The Chancellor delivers his Budget to a nation that has watched, in every corner of our Union, its great public institutions weaken, its jobs become less secure, and its communities become less safe. Only last month, the Marmot review found that life expectancy among the poorest 10% of women in England had fallen over the previous 10 years for the first time in more than 100 years and linked austerity to this outcome.
The coronavirus measures announced today are essential and must be kept under review, but as well as the changes to universal credit the Chancellor announced, in practical terms the Government must go further to streamline applications for those in need and to reduce the time it will take to process them, to prevent a backlog and build-up of cases that will only cause further strain for families.
The OECD’s latest forecast projects that economic growth in the UK will slow from 1.4% in 2019 to 0.8% this year, even if the coronavirus is relatively contained. While the Government are supported across the House on their steps today, they must also invest quickly in the systems they need so that businesses, local authorities and public services in our communities can quickly access the support the Chancellor is making available and not be made to wait.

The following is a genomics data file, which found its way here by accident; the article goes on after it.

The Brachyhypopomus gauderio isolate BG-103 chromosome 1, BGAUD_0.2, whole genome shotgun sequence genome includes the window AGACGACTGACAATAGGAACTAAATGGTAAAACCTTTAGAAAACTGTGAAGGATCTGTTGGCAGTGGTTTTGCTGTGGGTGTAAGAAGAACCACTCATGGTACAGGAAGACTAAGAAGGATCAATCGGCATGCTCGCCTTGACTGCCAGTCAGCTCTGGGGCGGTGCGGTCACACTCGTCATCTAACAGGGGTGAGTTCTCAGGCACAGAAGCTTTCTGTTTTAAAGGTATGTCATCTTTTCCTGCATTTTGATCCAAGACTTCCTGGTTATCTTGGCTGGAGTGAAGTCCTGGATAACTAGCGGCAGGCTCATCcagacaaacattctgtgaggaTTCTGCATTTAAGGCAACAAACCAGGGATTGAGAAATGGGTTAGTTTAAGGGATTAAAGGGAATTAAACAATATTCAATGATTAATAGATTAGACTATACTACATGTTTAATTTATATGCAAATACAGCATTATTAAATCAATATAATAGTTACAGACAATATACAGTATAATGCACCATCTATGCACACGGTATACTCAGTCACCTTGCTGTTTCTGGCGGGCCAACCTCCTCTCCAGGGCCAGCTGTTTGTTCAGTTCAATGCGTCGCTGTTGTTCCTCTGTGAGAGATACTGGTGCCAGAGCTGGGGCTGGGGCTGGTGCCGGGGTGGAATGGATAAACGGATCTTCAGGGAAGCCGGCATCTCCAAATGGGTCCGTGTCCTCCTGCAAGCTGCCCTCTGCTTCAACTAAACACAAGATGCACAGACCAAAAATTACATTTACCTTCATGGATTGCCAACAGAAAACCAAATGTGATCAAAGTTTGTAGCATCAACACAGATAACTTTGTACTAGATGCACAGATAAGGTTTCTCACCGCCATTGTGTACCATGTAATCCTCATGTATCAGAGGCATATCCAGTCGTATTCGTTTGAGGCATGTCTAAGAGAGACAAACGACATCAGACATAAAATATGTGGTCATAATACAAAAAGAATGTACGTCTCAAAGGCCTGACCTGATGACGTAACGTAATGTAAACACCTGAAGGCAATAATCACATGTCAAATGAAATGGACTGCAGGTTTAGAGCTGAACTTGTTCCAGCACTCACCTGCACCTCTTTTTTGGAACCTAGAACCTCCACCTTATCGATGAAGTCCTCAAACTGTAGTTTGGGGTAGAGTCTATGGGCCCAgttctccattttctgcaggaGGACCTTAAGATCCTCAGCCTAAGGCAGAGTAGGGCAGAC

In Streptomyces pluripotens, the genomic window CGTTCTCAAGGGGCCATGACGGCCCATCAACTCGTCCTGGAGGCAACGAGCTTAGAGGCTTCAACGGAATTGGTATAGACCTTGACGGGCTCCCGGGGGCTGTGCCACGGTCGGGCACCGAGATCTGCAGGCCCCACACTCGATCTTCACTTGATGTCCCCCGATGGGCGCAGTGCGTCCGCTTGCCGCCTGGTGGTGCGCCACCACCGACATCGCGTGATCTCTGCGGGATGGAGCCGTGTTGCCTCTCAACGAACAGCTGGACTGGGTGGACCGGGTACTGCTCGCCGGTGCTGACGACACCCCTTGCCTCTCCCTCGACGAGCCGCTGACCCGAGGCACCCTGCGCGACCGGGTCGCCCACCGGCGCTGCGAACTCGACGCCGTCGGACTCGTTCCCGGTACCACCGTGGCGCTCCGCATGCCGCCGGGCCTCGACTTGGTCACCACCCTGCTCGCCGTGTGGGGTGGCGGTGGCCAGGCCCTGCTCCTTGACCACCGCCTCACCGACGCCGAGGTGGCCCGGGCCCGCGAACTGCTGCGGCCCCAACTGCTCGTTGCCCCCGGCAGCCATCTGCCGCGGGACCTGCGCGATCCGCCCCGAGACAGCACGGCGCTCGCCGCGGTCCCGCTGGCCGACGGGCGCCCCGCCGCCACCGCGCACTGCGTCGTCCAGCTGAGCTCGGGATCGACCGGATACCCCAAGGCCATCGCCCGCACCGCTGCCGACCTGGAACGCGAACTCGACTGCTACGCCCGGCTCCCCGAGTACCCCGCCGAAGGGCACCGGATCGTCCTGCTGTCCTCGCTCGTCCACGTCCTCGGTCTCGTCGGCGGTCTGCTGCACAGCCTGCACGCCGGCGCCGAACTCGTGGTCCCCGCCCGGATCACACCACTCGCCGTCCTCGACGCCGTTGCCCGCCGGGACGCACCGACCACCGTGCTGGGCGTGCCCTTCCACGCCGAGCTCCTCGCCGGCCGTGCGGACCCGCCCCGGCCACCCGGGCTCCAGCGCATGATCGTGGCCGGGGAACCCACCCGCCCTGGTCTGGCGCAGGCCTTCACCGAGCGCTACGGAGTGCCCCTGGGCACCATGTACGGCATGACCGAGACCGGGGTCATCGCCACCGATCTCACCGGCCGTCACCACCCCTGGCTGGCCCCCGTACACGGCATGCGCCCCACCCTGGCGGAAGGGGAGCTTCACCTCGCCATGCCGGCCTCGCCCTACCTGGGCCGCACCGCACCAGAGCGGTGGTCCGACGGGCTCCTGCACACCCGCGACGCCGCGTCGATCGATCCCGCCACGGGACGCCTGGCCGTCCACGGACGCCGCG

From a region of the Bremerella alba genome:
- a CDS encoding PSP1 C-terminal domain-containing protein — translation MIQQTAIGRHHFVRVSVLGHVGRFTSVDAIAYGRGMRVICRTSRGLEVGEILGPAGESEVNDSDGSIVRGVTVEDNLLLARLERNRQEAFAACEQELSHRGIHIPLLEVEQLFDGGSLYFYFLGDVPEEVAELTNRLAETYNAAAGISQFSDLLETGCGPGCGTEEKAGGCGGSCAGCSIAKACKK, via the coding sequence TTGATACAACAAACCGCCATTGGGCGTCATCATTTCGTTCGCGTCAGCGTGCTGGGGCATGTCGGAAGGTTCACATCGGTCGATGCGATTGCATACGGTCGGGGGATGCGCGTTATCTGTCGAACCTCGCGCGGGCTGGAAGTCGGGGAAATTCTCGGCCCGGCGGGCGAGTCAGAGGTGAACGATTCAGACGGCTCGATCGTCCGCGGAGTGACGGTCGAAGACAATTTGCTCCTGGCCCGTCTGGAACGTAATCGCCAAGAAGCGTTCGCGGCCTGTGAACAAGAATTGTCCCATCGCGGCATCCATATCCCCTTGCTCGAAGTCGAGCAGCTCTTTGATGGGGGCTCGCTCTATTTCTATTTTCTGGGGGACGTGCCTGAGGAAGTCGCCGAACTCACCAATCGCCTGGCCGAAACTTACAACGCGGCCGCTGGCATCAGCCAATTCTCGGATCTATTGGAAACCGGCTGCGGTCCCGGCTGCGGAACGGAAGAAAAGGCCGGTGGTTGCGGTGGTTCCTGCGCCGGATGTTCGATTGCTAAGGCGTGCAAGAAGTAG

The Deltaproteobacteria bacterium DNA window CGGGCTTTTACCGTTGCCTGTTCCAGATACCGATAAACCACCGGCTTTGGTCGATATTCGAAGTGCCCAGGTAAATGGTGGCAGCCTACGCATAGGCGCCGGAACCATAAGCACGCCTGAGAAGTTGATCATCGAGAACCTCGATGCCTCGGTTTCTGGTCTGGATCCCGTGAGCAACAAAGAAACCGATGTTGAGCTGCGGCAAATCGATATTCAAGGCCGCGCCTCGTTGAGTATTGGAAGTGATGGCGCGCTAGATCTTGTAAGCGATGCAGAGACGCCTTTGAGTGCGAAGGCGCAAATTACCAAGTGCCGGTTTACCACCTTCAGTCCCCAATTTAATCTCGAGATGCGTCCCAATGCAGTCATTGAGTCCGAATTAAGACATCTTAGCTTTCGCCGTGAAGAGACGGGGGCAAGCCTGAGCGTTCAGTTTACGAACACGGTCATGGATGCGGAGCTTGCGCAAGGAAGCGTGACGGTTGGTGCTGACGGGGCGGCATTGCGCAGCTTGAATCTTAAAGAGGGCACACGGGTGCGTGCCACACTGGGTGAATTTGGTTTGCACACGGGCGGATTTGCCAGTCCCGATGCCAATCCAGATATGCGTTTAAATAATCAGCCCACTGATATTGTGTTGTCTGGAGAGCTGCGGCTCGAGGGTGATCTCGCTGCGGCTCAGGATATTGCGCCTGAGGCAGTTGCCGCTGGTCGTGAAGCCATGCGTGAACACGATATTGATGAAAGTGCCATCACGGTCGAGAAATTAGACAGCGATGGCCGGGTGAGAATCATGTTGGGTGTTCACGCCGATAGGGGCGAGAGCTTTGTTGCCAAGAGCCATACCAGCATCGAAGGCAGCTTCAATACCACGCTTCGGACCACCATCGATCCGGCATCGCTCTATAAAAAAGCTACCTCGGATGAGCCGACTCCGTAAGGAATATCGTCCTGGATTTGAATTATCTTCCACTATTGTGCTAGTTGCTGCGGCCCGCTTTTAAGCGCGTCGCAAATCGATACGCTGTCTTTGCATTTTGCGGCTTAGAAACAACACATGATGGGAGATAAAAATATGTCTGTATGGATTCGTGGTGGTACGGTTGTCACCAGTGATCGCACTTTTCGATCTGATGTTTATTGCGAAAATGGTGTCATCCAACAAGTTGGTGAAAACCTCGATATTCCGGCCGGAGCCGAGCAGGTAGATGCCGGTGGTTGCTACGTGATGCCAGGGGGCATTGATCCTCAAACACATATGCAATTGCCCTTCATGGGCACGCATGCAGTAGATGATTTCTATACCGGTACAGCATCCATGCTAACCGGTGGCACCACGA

The Chancellor mentioned the welcome interest rate cut, but he must make sure that the rate cuts announced by the Bank of England are fairly passed on. Today, Rachel Neale, on behalf of mortgage prisoners, is writing to all active and inactive lenders and unregulated debt collectors to ascertain whether this base rate cut will be passed on to the tens of thousands of families trapped on high standard variable rates. She has spoken this morning to Heliodor and Landmark. Heliodor has, it seems, stated that it will only review rates on a quarterly basis, while Landmark has no intention of cutting the rate at present. This simply is not good enough. I would be grateful if the Treasury could act today and make its expectations on this matter heard.
On research and development, we have fallen woefully behind other developed nations. The support for electric vehicles, innovation and invention is right, if overdue, but missing today was any commitment to social care, which we know is at crisis point. It is also not clear what the compensating measures to local government will be with the cuts to business rates. Local authorities that have lost 60% of their income over the last 10 years, such as Hounslow Council, cannot afford to lose any more, because they, too, have a place in the prosperity and wellbeing of our local communities, and it is vital that they be supported.